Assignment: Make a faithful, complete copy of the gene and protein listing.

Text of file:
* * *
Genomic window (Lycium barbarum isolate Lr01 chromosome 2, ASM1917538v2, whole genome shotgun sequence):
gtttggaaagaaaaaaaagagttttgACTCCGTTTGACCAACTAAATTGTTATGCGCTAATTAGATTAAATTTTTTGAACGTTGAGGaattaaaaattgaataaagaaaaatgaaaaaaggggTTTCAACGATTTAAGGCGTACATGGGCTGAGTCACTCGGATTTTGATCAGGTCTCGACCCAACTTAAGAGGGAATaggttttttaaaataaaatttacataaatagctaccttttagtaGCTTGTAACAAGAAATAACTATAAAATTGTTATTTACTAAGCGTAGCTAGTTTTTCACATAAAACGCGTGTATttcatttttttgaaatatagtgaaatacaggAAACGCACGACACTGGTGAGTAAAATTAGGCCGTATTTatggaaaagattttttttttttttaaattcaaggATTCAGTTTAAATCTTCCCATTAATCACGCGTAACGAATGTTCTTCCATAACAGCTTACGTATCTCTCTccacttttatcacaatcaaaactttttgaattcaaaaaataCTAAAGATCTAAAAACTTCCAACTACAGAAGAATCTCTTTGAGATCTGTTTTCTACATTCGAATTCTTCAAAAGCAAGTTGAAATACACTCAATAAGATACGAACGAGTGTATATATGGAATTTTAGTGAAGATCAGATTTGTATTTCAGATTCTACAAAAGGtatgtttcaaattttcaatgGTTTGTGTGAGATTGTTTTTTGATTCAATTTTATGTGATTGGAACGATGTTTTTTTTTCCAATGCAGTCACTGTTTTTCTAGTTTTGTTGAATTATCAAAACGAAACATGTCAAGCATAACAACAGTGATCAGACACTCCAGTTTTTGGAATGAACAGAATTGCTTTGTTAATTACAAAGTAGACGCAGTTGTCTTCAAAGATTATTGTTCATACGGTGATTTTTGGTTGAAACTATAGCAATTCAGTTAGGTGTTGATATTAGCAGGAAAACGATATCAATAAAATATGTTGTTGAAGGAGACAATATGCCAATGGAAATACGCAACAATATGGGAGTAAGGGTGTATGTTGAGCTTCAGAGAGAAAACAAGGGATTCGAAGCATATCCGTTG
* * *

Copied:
Genomic window (Lycium barbarum isolate Lr01 chromosome 2, ASM1917538v2, whole genome shotgun sequence):
gtttggaaagaaaaaaaagagttttgACTCCGTTTGACCAACTAAATTGTTATGCGCTAATTAGATTAAATTTTTTGAACGTTGAGGaattaaaaattgaataaagaaaaatgaaaaaaggggTTTCAACGATTTAAGGCGTACATGGGCTGAGTCACTCGGATTTTGATCAGGTCTCGACCCAACTTAAGAGGGAATaggttttttaaaataaaatttacataaatagctaccttttagtaGCTTGTAACAAGAAATAACTATAAAATTGTTATTTACTAAGCGTAGCTAGTTTTTCACATAAAACGCGTGTATttcatttttttgaaatatagtgaaatacaggAAACGCACGACACTGGTGAGTAAAATTAGGCCGTATTTatggaaaagattttttttttttttaaattcaaggATTCAGTTTAAATCTTCCCATTAATCACGCGTAACGAATGTTCTTCCATAACAGCTTACGTATCTCTCTccacttttatcacaatcaaaactttttgaattcaaaaaataCTAAAGATCTAAAAACTTCCAACTACAGAAGAATCTCTTTGAGATCTGTTTTCTACATTCGAATTCTTCAAAAGCAAGTTGAAATACACTCAATAAGATACGAACGAGTGTATATATGGAATTTTAGTGAAGATCAGATTTGTATTTCAGATTCTACAAAAGGtatgtttcaaattttcaatgGTTTGTGTGAGATTGTTTTTTGATTCAATTTTATGTGATTGGAACGATGTTTTTTTTTCCAATGCAGTCACTGTTTTTCTAGTTTTGTTGAATTATCAAAACGAAACATGTCAAGCATAACAACAGTGATCAGACACTCCAGTTTTTGGAATGAACAGAATTGCTTTGTTAATTACAAAGTAGACGCAGTTGTCTTCAAAGATTATTGTTCATACGGTGATTTTTGGTTGAAACTATAGCAATTCAGTTAGGTGTTGATATTAGCAGGAAAACGATATCAATAAAATATGTTGTTGAAGGAGACAATATGCCAATGGAAATACGCAACAATATGGGAGTAAGGGTGTATGTTGAGCTTCAGAGAGAAAACAAGGGATTCGAAGCATATCCGTTG